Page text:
There is no safe level of exposure to asbestos, and the smallest amount can lead to fatality within 10, 15 or 20 years. The visible fibres of asbestos composed of millions of microscopic fibrils that can be released by various movements and enter the body – once inhaled, the fibres cannot come out and they cause critical damage including Asbestosis, Pleural Effusion, Atelectasis, Mesothelioma, Lung cancer, Pleural plaques, Diffuse pleural thickening and more.

According to the recent World Health Organisation estimates, more than 107,000 people die each year from asbestos related sicknesses. Asbestos is now banned in 55 countries worldwide, but not in China, Russia, India, Canada or the US.

Have I mentioned asbestos cigarette filters?? 🙂 You might want to google that!!

Asbestos has not been used in domestic building materials in Australia since the 1980s and was officially banned in Australia on the 31 December, 2003. It is illegal to import, store, supply, sell, install, use or re-use any asbestos containing materials in Australia.

Remember – Asbestos looks differently to other building products and is often easy to recognise when exposed. Search the internet and the books to find out more about its unique specifications – always report about asbestos but never touch it yourself. Your little discovery – can save lives!

Stay safe guys!!



A Diary Of A Mesowarrior Living With #Mesothelioma -London Lights, Rays Op on Sunday, #Asbestos Surveys, MesoUK National Audit for Mesothelioma


We are really getting into the christmas spirit and the presents are all bought and the secret santas posted for the Mesowarriors.

Fist we have to get Rays Op over with on Sunday.

He has all the appointments. One was for today for the pre-assestment. Not like the old days a visit to the hospital, no! its done on the phone so he had that today and seems he has passed that. They are concerned about him fasting before the op (As he is Diabetic type 2) so an appointment for 2.30 Sunday has become a 8.30am which means we have to get up early to travel the 25 miles to Ramsgate.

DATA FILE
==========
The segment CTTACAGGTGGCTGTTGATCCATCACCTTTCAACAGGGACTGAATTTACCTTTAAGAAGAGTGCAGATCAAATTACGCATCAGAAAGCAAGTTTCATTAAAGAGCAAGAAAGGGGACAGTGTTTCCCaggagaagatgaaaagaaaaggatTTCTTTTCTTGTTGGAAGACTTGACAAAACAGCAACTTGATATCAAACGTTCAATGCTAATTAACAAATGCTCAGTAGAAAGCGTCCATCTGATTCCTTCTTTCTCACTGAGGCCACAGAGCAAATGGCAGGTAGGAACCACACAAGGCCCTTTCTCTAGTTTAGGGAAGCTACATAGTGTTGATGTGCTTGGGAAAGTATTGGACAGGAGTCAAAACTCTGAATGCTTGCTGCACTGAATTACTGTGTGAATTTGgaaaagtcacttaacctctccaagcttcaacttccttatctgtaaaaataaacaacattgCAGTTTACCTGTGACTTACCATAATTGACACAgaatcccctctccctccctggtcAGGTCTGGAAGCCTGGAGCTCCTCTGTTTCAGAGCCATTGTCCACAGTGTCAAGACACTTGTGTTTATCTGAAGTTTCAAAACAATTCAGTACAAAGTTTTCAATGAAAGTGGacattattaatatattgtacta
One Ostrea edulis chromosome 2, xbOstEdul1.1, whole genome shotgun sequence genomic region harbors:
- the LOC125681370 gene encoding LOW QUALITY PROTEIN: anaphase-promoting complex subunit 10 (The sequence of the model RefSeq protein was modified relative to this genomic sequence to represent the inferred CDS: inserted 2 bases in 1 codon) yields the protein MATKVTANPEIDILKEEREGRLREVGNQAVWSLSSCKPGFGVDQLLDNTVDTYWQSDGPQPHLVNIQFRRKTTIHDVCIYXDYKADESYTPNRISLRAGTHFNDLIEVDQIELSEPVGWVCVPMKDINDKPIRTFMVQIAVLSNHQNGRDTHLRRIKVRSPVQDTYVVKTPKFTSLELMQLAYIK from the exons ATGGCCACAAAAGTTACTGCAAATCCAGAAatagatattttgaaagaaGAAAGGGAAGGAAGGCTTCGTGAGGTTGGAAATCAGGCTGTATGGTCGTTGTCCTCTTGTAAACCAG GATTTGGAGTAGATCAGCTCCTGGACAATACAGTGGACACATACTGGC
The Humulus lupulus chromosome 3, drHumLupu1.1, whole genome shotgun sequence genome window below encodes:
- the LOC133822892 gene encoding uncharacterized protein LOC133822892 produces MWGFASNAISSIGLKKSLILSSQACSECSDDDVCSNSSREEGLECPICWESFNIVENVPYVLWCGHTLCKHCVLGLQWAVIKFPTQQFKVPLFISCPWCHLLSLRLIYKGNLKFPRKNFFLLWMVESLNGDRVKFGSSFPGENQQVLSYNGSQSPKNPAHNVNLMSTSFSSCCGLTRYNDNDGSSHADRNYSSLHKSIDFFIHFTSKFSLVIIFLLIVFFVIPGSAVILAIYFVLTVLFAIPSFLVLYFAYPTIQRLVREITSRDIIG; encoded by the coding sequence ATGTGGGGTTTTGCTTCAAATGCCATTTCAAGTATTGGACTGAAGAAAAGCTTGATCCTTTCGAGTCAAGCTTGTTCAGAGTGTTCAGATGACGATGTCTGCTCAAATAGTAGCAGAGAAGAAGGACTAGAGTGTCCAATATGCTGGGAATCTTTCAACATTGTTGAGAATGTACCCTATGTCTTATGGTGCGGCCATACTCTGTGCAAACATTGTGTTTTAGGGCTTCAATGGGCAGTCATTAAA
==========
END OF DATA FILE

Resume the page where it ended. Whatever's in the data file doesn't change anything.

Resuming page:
Epidural steroid injections (ESIs) are a common treatment option for many forms of low back pain and leg pain. They have been used for low back problems since 1952 and are still an integral part of the non-surgical management of sciatica and low back pain. The goal of the injection is pain relief; at times the injection alone is sufficient to provide relief, but commonly an epidural steroid injection is used in combination with a comprehensive rehabilitation program to provide additional benefit.

Most practitioners will agree that, while the effects of the injection tend to be temporary – providing relief from pain for one week up to one year – an epidural can be very beneficial for a patient during an acute episode of back and/or leg pain. Importantly, an injection can provide sufficient pain relief to allow a patient to progress with a rehabilitative stretching and exercise program. If the initial injection is effective for a patient, he or she may have up to three in a one-year period.

I wonder why they don’t use this for Mesothelioma pain more. A question I will ask.

It must be better than all the drugs we take.


We get many Pictures from the men working in  Asbestos striping and this was a great one as it makes you realise how we must be so careful as here it is in a door frame, we must always be on our guard when drilling in DIY.

Danny Whiting North Kent Asbestos Services Ltd wrote –
Squeezy does it!. Cosy for space but another domestic property free of Asbestos Insulation Board, for a local MP. Removed safely under fully controlled conditions.

Then My Friend Greg ( who is always taking great photos and lets me share them each day found this on site.


Yes that’s Asbestos and Ray said we have had a sink with the black on the bottom like that.

What had amazed me yesterday is where he had to survey a site.


How  would you even begin to sort that. Dont forget you have to survey the earth as well as it could be anywhere in a site like that.He said he could feel the fleas biting him. Bless.



I have to say  Congratulations to Mesothelioma Uk for all the hard work involved National audit for Mesothelioma would likely be lost if it were not for Mesothelioma UK’s financial support so thank you for all you do for the charity. This work is vital to our patients; to improving standards and outcomes across the nation.